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How Materials Transform From Solids to Liquids

Researchers attempting to unify the physics that defines materials that transition from solids to liquids have seen years of meticulous experimentation pay off. Using a new theoretical model, the researchers claim they can better understand and predict civil engineering and environmental challenges such as mudslides, dam breaks, and avalanches, as well as help develop new synthetic materials.

Professor Simon Rogers of chemical and biomolecular engineering at the University of Illinois at Urbana-Champaign led the research team, which discovered a mathematical expression that describes how soft-yet-rigid materials transition from a solid state to a liquid flow when they exceed their specific stress threshold. The findings are published in the journal Nature Communications. The findings have been published in the journal Physical Review Letters, which you can find here.

It has traditionally been difficult to define the behavior of yield-stress fluids because the physics of two different types of materials have been attempted to be combined. "This is no longer the case," said lead author Krutarth Kamani, a graduate student in chemical and biomolecular engineering at the University of Illinois. We have demonstrated that these two physical states – solid and liquid – can coexist in the same material, and we have done so by using a single mathematical expression to explain how this is possible.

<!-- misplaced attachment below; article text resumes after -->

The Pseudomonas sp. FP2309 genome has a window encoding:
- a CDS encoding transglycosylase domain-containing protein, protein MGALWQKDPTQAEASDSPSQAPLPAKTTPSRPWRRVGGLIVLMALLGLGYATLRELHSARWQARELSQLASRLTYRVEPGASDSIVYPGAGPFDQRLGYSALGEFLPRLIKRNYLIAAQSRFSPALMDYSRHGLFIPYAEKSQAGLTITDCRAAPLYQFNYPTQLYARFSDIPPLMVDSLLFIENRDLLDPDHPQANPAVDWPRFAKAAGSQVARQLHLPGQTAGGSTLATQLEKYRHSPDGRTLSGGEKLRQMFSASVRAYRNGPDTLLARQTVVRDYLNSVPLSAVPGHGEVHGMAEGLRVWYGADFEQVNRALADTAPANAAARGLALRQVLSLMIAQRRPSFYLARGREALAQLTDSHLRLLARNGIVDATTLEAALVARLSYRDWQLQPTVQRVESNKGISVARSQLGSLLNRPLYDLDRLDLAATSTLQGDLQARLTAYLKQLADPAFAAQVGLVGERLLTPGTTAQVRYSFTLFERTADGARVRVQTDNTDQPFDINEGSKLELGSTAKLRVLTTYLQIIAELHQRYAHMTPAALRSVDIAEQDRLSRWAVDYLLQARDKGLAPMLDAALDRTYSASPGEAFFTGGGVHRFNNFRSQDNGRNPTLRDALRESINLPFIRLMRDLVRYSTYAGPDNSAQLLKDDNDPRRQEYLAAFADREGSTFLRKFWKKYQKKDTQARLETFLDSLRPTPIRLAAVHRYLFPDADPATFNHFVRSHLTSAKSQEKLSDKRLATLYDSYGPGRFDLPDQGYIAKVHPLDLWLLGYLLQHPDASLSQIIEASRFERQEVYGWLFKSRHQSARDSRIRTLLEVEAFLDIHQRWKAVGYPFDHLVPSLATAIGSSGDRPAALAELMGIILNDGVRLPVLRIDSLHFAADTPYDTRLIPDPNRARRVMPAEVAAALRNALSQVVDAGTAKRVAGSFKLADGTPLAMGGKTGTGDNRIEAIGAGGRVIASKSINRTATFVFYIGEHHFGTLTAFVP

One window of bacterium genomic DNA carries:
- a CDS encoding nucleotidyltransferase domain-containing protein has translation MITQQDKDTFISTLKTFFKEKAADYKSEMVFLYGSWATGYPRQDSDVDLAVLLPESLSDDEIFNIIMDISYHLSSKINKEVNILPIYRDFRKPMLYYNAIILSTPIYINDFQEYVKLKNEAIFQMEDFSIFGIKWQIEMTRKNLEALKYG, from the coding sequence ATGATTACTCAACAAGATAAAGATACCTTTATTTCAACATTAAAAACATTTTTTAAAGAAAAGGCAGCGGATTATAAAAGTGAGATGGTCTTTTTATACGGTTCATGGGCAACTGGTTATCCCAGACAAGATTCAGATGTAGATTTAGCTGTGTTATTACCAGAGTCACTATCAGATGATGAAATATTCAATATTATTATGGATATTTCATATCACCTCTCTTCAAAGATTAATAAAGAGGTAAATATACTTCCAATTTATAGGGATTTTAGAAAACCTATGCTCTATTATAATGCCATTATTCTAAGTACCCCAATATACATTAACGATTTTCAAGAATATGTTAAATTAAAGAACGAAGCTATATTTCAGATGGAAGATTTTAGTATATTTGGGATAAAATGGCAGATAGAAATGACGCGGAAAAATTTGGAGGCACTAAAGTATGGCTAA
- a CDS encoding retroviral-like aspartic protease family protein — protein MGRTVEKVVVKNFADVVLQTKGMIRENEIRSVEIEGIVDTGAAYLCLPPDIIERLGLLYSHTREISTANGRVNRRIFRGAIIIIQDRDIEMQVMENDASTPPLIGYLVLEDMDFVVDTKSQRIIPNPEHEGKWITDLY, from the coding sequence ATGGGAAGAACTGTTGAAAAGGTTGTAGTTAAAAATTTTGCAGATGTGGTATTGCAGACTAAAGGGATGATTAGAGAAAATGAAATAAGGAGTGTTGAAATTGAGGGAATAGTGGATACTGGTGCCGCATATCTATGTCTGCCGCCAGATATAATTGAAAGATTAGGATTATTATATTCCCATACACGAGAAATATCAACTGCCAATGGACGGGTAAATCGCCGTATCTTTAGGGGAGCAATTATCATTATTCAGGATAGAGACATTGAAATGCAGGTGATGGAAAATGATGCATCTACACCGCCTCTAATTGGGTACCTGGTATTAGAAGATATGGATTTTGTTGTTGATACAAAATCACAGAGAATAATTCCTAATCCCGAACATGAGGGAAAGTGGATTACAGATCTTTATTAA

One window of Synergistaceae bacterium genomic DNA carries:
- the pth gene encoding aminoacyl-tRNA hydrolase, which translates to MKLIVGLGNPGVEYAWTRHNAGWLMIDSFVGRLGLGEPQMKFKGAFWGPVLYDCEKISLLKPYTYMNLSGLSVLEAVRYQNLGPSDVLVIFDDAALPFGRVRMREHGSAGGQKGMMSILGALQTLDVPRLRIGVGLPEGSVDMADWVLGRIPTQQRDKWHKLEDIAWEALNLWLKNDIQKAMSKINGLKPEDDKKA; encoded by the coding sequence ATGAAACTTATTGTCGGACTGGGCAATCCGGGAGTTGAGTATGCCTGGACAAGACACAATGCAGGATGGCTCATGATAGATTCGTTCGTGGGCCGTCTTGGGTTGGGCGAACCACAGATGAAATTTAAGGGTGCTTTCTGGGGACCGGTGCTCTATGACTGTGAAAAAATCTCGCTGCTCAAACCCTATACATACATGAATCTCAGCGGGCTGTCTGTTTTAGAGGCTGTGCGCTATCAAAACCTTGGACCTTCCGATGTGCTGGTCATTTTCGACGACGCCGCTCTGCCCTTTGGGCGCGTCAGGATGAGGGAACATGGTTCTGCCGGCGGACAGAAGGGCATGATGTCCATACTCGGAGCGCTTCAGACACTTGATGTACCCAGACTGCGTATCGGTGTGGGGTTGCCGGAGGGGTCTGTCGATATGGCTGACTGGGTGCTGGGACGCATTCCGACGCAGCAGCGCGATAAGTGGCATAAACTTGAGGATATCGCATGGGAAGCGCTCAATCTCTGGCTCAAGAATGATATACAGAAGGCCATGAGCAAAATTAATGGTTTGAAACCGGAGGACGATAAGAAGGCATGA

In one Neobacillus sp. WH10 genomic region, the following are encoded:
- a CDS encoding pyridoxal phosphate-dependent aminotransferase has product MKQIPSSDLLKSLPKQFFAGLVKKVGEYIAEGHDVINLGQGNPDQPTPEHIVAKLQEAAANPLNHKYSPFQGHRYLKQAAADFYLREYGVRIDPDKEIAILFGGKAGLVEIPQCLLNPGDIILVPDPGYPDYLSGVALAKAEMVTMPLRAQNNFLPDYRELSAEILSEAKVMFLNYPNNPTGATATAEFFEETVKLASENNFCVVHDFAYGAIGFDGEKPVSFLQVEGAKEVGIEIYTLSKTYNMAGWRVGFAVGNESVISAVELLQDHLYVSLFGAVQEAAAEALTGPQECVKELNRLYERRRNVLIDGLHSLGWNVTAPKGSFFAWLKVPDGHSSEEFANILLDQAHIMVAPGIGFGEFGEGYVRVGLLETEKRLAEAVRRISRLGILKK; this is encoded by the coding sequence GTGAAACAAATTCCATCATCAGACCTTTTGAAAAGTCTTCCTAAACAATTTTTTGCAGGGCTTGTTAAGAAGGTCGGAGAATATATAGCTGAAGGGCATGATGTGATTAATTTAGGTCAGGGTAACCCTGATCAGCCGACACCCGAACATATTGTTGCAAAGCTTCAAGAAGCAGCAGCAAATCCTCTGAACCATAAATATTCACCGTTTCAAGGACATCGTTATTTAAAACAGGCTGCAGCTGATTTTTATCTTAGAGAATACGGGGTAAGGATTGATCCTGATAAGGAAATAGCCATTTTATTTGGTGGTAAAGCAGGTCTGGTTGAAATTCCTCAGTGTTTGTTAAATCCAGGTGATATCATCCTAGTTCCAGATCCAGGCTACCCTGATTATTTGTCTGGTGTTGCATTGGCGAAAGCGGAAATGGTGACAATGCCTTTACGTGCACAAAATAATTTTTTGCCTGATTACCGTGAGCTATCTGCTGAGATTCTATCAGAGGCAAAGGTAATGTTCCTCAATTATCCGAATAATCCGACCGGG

A rheometer was used to measure the individual solidlike and liquidlike strain responses of a variety of different soft materials in order to develop this model. The team conducted numerous studies in order to develop this model, including stressing and measuring a variety of different soft materials.

As a result of their research, Rogers and his colleagues were able to observe a material's behavior and observe a continuous transition between the solid and liquid states. Rogers is also an affiliate at the University of Illinois' Beckman Institute for Advanced Science and Technology. “The traditional models all describe an abrupt change in behavior from solid to liquid, but we were able to resolve two distinct behaviors that reflect energy dissipation via solid and fluid mechanisms.”

Scientists can now work with a straightforward model, which makes large-scale calculations like those required to model and predict catastrophic events like mudslides and avalanches easier to perform, according to the findings of the study.

As Rogers explained, "the existing models are computationally expensive, and researchers must wrestle with the numbers in order for the calculations to be as accurate as possible." "We have demonstrated through numerous proof-of-concept experiments that our model is simple and more accurate."

A hot topic for those looking into geophysical flows, waste remediation and industrial processes such as new materials development, 3D printing and the minimization of waste transport costs, according to the researchers is complex yield stress studies of fluids. "While our model defines a fundamental example of solid-to-liquid behavior, I believe it will serve as a useful starting point for researchers to make significant progress in defining the more complex yield-stress fluid phenomena," says the researcher.

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